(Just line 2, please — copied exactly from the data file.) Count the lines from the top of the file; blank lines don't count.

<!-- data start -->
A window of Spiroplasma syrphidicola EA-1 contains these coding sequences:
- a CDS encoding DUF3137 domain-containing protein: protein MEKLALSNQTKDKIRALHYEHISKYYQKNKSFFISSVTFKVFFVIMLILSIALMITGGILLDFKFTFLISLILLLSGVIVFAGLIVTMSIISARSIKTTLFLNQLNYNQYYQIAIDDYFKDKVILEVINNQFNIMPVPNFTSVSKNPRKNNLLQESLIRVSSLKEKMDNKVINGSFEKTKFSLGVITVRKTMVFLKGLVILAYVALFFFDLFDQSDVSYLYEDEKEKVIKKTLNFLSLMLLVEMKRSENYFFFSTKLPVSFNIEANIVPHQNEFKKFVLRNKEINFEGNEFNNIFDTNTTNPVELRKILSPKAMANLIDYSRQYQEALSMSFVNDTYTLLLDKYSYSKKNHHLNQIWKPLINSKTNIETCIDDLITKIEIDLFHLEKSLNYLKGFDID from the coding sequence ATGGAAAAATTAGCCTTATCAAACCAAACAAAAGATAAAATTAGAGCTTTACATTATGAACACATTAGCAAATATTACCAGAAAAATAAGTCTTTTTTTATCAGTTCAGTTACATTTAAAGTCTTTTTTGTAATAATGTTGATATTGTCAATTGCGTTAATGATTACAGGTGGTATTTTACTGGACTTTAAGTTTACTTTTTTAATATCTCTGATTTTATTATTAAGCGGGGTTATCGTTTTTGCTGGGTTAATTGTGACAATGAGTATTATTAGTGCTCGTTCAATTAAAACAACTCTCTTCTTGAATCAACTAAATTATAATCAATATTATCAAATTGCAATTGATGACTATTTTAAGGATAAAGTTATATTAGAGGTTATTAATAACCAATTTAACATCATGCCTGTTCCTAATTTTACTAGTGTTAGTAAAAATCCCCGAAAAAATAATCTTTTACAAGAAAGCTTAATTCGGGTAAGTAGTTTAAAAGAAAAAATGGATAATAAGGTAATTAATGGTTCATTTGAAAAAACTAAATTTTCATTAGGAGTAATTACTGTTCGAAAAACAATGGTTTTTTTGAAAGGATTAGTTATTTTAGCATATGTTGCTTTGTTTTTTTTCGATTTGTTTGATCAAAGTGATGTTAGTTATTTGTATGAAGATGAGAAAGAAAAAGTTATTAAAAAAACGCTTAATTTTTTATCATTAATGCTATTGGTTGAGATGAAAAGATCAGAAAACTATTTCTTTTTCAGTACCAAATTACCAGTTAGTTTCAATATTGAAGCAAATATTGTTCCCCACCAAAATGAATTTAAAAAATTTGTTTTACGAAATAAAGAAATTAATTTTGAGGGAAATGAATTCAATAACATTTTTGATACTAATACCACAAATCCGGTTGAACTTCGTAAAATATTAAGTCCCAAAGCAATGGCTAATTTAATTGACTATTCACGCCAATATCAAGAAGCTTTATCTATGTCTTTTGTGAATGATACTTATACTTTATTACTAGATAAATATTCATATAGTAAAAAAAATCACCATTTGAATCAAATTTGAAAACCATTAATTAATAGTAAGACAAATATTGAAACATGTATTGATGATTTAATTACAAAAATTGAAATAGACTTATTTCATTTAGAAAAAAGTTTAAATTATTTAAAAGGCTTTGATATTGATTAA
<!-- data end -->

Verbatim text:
- a CDS encoding DUF3137 domain-containing protein: protein MEKLALSNQTKDKIRALHYEHISKYYQKNKSFFISSVTFKVFFVIMLILSIALMITGGILLDFKFTFLISLILLLSGVIVFAGLIVTMSIISARSIKTTLFLNQLNYNQYYQIAIDDYFKDKVILEVINNQFNIMPVPNFTSVSKNPRKNNLLQESLIRVSSLKEKMDNKVINGSFEKTKFSLGVITVRKTMVFLKGLVILAYVALFFFDLFDQSDVSYLYEDEKEKVIKKTLNFLSLMLLVEMKRSENYFFFSTKLPVSFNIEANIVPHQNEFKKFVLRNKEINFEGNEFNNIFDTNTTNPVELRKILSPKAMANLIDYSRQYQEALSMSFVNDTYTLLLDKYSYSKKNHHLNQIWKPLINSKTNIETCIDDLITKIEIDLFHLEKSLNYLKGFDID from the coding sequence ATGGAAAAATTAGCCTTATCAAACCAAACAAAAGATAAAATTAGAGCTTTACATTATGAACACATTAGCAAATATTACCAGAAAAATAAGTCTTTTTTTATCAGTTCAGTTACATTTAAAGTCTTTTTTGTAATAATGTTGATATTGTCAATTGCGTTAATGATTACAGGTGGTATTTTACTGGACTTTAAGTTTACTTTTTTAATATCTCTGATTTTATTATTAAGCGGGGTTATCGTTTTTGCTGGGTTAATTGTGACAATGAGTATTATTAGTGCTCGTTCAATTAAAACAACTCTCTTCTTGAATCAACTAAATTATAATCAATATTATCAAATTGCAATTGATGACTATTTTAAGGATAAAGTTATATTAGAGGTTATTAATAACCAATTTAACATCATGCCTGTTCCTAATTTTACTAGTGTTAGTAAAAATCCCCGAAAAAATAATCTTTTACAAGAAAGCTTAATTCGGGTAAGTAGTTTAAAAGAAAAAATGGATAATAAGGTAATTAATGGTTCATTTGAAAAAACTAAATTTTCATTAGGAGTAATTACTGTTCGAAAAACAATGGTTTTTTTGAAAGGATTAGTTATTTTAGCATATGTTGCTTTGTTTTTTTTCGATTTGTTTGATCAAAGTGATGTTAGTTATTTGTATGAAGATGAGAAAGAAAAAGTTATTAAAAAAACGCTTAATTTTTTATCATTAATGCTATTGGTTGAGATGAAAAGATCAGAAAACTATTTCTTTTTCAGTACCAAATTACCAGTTAGTTTCAATATTGAAGCAAATATTGTTCCCCACCAAAATGAATTTAAAAAATTTGTTTTACGAAATAAAGAAATTAATTTTGAGGGAAATGAATTCAATAACATTTTTGATACTAATACCACAAATCCGGTTGAACTTCGTAAAATATTAAGTCCCAAAGCAATGGCTAATTTAATTGACTATTCACGCCAATATCAAGAAGCTTTATCTATGTCTTTTGTGAATGATACTTATACTTTATTACTAGATAAATATTCATATAGTAAAAAAAATCACCATTTGAATCAAATTTGAAAACCATTAATTAATAGTAAGACAAATATTGAAACATGTATTGATGATTTAATTACAAAAATTGAAATAGACTTATTTCATTTAGAAAAAAGTTTAAATTATTTAAAAGGCTTTGATATTGATTAA